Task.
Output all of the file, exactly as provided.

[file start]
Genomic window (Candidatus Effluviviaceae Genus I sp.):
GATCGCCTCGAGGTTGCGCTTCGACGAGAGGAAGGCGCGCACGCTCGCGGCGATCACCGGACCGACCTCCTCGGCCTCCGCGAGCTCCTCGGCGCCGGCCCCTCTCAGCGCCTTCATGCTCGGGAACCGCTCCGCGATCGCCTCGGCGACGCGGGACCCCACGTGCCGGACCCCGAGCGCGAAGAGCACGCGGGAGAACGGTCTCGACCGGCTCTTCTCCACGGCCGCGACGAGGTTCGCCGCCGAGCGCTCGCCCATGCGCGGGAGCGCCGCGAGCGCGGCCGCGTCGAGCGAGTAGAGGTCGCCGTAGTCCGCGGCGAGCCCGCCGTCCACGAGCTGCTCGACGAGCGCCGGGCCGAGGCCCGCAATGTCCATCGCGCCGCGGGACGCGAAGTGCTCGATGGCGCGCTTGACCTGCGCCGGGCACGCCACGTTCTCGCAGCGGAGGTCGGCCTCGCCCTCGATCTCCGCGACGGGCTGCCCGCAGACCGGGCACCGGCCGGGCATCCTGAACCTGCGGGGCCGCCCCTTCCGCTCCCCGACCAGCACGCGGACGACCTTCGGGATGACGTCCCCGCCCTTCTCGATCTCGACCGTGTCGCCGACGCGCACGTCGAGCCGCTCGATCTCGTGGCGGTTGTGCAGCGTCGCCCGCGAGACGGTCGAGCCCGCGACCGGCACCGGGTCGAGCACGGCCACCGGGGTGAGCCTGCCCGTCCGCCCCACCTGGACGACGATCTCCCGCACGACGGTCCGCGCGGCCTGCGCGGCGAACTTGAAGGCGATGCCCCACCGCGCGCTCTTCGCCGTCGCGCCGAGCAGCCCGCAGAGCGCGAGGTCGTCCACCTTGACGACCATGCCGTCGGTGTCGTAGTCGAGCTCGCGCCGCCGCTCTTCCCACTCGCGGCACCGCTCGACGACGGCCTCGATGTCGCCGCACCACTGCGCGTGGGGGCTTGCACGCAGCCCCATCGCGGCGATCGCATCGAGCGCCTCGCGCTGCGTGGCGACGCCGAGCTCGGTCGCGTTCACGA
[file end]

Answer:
Genomic window (Candidatus Effluviviaceae Genus I sp.):
GATCGCCTCGAGGTTGCGCTTCGACGAGAGGAAGGCGCGCACGCTCGCGGCGATCACCGGACCGACCTCCTCGGCCTCCGCGAGCTCCTCGGCGCCGGCCCCTCTCAGCGCCTTCATGCTCGGGAACCGCTCCGCGATCGCCTCGGCGACGCGGGACCCCACGTGCCGGACCCCGAGCGCGAAGAGCACGCGGGAGAACGGTCTCGACCGGCTCTTCTCCACGGCCGCGACGAGGTTCGCCGCCGAGCGCTCGCCCATGCGCGGGAGCGCCGCGAGCGCGGCCGCGTCGAGCGAGTAGAGGTCGCCGTAGTCCGCGGCGAGCCCGCCGTCCACGAGCTGCTCGACGAGCGCCGGGCCGAGGCCCGCAATGTCCATCGCGCCGCGGGACGCGAAGTGCTCGATGGCGCGCTTGACCTGCGCCGGGCACGCCACGTTCTCGCAGCGGAGGTCGGCCTCGCCCTCGATCTCCGCGACGGGCTGCCCGCAGACCGGGCACCGGCCGGGCATCCTGAACCTGCGGGGCCGCCCCTTCCGCTCCCCGACCAGCACGCGGACGACCTTCGGGATGACGTCCCCGCCCTTCTCGATCTCGACCGTGTCGCCGACGCGCACGTCGAGCCGCTCGATCTCGTGGCGGTTGTGCAGCGTCGCCCGCGAGACGGTCGAGCCCGCGACCGGCACCGGGTCGAGCACGGCCACCGGGGTGAGCCTGCCCGTCCGCCCCACCTGGACGACGATCTCCCGCACGACGGTCCGCGCGGCCTGCGCGGCGAACTTGAAGGCGATGCCCCACCGCGCGCTCTTCGCCGTCGCGCCGAGCAGCCCGCAGAGCGCGAGGTCGTCCACCTTGACGACCATGCCGTCGGTGTCGTAGTCGAGCTCGCGCCGCCGCTCTTCCCACTCGCGGCACCGCTCGACGACGGCCTCGATGTCGCCGCACCACTGCGCGTGGGGGCTTGCACGCAGCCCCATCGCGGCGATCGCATCGAGCGCCTCGCGCTGCGTGGCGACGCCGAGCTCGGTCGCGTTCACGA